The chaotic directions, the bubbling laughter, the occasional burnt pot; I wouldn’t change it. Moments like this I wouldn’t trade for a quiet house or a trip around the world. These imperfect moments of perfection with my family is what I live for. Each day my kids grow older and it never fails to surprise me how fast time seems to fly.
My husband usually takes his time strolling in. I’ve accused him of sneaking around to see if it was “safe” to enter or if he wanted to avoid being part of our chaos. Once or twice I’ve caught him peeking through a kitchen window and winking at me. But in the end, he always gives in. Who could resist our fun? That or he is well aware that the kids and I will eat his portion if he takes too long.
Eventually, he will kick his boots off at the doorway, calling inside to announce his return home. Our youngest two take off rushing to play the game of “Who Can Tackle Daddy First”. I like to think the only one that loses is my husband. Since his back hasn’t broken (yet), I suspect this game will continue for a bit longer. Even after spending all day at work, my husband always manages to check his day at the door. Sometimes frost has coated his hair and I’ll make a show of brushing it off.
“You missed a spot,” he’ll usually add. Playfully, he’ll point at small, growing patch of gray in his hair.
By the time dinner has rolled around, our faces are pink with laughter and the frost has been melted from our limbs. We gather around our kitchen table, brushing elbows and whispering to one another. The cold weather is nothing more than a distant memory as we pass the rice and ladle. My husband likes to bug the oldest, teasing relentlessly and cracking terrible puns. Sometimes the kids will share their days; their frustrations or good moments.
We don’t use the good china, we don’t take out the cloth napkins or even lay out any centerpieces. Sometimes there’s a spill here or there. Sometimes a passionate disagreement or even tears. We pass around a single large bowl with our mismatch china, but the imperfections are nothing to us. My eggplant stew while hearty and warming, takes a backseat to everything. I’m okay with that.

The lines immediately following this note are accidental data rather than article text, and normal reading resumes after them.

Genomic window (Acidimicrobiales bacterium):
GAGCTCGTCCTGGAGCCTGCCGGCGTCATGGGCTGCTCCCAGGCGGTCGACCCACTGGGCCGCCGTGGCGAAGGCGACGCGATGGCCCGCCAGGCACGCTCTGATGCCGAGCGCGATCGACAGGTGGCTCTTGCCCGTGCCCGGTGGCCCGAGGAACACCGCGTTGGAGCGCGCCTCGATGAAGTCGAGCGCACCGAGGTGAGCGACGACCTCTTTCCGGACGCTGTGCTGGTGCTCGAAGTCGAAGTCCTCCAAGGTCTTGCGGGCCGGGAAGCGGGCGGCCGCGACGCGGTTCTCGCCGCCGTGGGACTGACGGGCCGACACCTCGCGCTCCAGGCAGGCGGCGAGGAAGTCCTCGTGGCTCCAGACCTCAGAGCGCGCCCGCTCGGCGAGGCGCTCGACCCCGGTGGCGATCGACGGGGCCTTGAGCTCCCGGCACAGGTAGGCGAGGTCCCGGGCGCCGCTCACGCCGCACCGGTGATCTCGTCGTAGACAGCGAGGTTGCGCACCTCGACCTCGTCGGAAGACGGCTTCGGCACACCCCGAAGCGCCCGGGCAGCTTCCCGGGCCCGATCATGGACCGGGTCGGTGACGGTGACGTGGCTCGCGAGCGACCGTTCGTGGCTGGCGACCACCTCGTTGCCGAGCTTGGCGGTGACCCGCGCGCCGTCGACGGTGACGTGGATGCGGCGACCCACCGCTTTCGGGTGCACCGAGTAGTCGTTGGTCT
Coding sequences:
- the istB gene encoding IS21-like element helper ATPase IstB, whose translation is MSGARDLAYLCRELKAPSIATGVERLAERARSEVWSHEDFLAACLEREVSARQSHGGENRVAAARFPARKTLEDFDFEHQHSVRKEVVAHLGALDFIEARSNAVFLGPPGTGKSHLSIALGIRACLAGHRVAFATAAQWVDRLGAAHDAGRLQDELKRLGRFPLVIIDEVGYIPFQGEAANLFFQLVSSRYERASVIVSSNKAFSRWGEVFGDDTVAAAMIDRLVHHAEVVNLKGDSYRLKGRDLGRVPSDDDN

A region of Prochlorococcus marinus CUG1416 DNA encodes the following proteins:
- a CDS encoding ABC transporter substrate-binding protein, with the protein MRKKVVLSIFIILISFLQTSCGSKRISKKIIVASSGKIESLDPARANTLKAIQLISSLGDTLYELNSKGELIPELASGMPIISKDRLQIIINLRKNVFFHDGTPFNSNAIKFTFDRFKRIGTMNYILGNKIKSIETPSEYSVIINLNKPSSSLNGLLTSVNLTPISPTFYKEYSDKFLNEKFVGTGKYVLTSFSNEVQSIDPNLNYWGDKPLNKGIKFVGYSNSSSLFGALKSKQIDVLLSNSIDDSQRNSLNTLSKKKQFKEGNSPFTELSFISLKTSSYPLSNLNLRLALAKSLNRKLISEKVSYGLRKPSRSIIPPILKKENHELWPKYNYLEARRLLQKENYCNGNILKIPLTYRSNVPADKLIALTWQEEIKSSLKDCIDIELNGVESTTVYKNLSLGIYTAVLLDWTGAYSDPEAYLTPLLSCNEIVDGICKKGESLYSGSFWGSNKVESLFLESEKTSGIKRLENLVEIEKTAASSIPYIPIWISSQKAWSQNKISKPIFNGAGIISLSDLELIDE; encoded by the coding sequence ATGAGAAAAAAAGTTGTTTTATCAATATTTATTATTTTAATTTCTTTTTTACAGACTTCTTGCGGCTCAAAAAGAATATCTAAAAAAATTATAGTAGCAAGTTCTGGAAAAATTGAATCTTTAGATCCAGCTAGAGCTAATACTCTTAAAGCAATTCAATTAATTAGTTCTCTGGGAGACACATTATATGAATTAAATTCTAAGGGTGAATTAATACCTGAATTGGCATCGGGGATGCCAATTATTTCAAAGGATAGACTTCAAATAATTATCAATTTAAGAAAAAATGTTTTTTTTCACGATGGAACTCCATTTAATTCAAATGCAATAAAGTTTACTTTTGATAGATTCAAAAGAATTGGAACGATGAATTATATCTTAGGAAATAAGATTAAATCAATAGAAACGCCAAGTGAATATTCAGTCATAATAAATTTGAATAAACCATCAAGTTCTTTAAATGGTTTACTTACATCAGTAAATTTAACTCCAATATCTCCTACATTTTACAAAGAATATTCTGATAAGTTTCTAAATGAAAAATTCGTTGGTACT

The cold weather can suck the lives from the trees outside. Snow can hide away the colors of nature. The wind can leave skin chilled and raw. But around our dining room table, there is nothing but warmth and laughter. Scoop by scoop the food might dwindle, but I could spend hours sitting there not even touching a single bite. I watch the excitement dance in my children’s eyes, I watch the love warm my husband’s face, I see my family growing and changing before me.
- Eggplant, 2
- Onion, 1 large
- Green pepper, 1 large
- Potato, two medium
- Tomato, 3 medium
- Beef, fillet or sirloin
- Flour, 1 tablespoon
- Beef Stock, 2 cups
- Tomato paste, 1 tablespoon
- Allspice, 1 tablespoon
- Salt and Pepper, 1/4 teaspoon each or to taste
- Lemon, half juiced
- Cut up your beef into cubes and add flour to it.
- Saute the beef in two tablespoons of olive oil on medium to low heat.
- Add onions to the beef after it has been cooked.
- Add green peppers.
- Add allspice.
- Add salt and pepper.
- Add tomato paste.
- Add beef stock and let it simmer for about two minutes.
- Add lemon juice and set it on low for about 5 minutes. Then it is done.
- Take two eggplants and cut them in circles.
- Brush the eggplants in olive oil both sides.
- In an oven safe platter, place parchment paper and place the eggplants on the parchment paper. Bake 375 º15-20 minutes.
- While the eggplant is cooking, cut up three tomatoes in circular shapes.
- Place the tomatoes in a big pyrex.
- Add the beef stew.
- Take the Eggplants out and layer them last.
- Set back in the oven with everything layered for 10 minutes to simmer together.